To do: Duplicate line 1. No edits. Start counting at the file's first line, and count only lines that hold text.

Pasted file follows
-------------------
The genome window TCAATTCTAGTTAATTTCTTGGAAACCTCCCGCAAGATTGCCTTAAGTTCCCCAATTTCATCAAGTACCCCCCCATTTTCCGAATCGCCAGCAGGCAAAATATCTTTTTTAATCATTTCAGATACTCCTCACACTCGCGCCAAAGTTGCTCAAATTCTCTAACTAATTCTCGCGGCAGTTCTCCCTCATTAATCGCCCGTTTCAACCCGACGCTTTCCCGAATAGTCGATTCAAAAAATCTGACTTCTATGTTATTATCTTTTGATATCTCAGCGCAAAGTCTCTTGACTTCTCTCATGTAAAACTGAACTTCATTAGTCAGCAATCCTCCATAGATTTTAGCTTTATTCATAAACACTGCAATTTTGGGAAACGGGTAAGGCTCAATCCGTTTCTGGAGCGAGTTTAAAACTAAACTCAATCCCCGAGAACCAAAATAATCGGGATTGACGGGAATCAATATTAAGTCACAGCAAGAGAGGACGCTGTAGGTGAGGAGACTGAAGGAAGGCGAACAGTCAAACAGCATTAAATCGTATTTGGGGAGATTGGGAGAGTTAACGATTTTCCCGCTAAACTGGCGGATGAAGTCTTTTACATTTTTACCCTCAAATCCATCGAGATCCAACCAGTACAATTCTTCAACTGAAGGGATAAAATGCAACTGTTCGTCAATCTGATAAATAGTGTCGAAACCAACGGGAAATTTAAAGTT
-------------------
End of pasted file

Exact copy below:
The genome window TCAATTCTAGTTAATTTCTTGGAAACCTCCCGCAAGATTGCCTTAAGTTCCCCAATTTCATCAAGTACCCCCCCATTTTCCGAATCGCCAGCAGGCAAAATATCTTTTTTAATCATTTCAGATACTCCTCACACTCGCGCCAAAGTTGCTCAAATTCTCTAACTAATTCTCGCGGCAGTTCTCCCTCATTAATCGCCCGTTTCAACCCGACGCTTTCCCGAATAGTCGATTCAAAAAATCTGACTTCTATGTTATTATCTTTTGATATCTCAGCGCAAAGTCTCTTGACTTCTCTCATGTAAAACTGAACTTCATTAGTCAGCAATCCTCCATAGATTTTAGCTTTATTCATAAACACTGCAATTTTGGGAAACGGGTAAGGCTCAATCCGTTTCTGGAGCGAGTTTAAAACTAAACTCAATCCCCGAGAACCAAAATAATCGGGATTGACGGGAATCAATATTAAGTCACAGCAAGAGAGGACGCTGTAGGTGAGGAGACTGAAGGAAGGCGAACAGTCAAACAGCATTAAATCGTATTTGGGGAGATTGGGAGAGTTAACGATTTTCCCGCTAAACTGGCGGATGAAGTCTTTTACATTTTTACCCTCAAATCCATCGAGATCCAACCAGTACAATTCTTCAACTGAAGGGATAAAATGCAACTGTTCGTCAATCTGATAAATAGTGTCGAAACCAACGGGAAATTTAAAGTT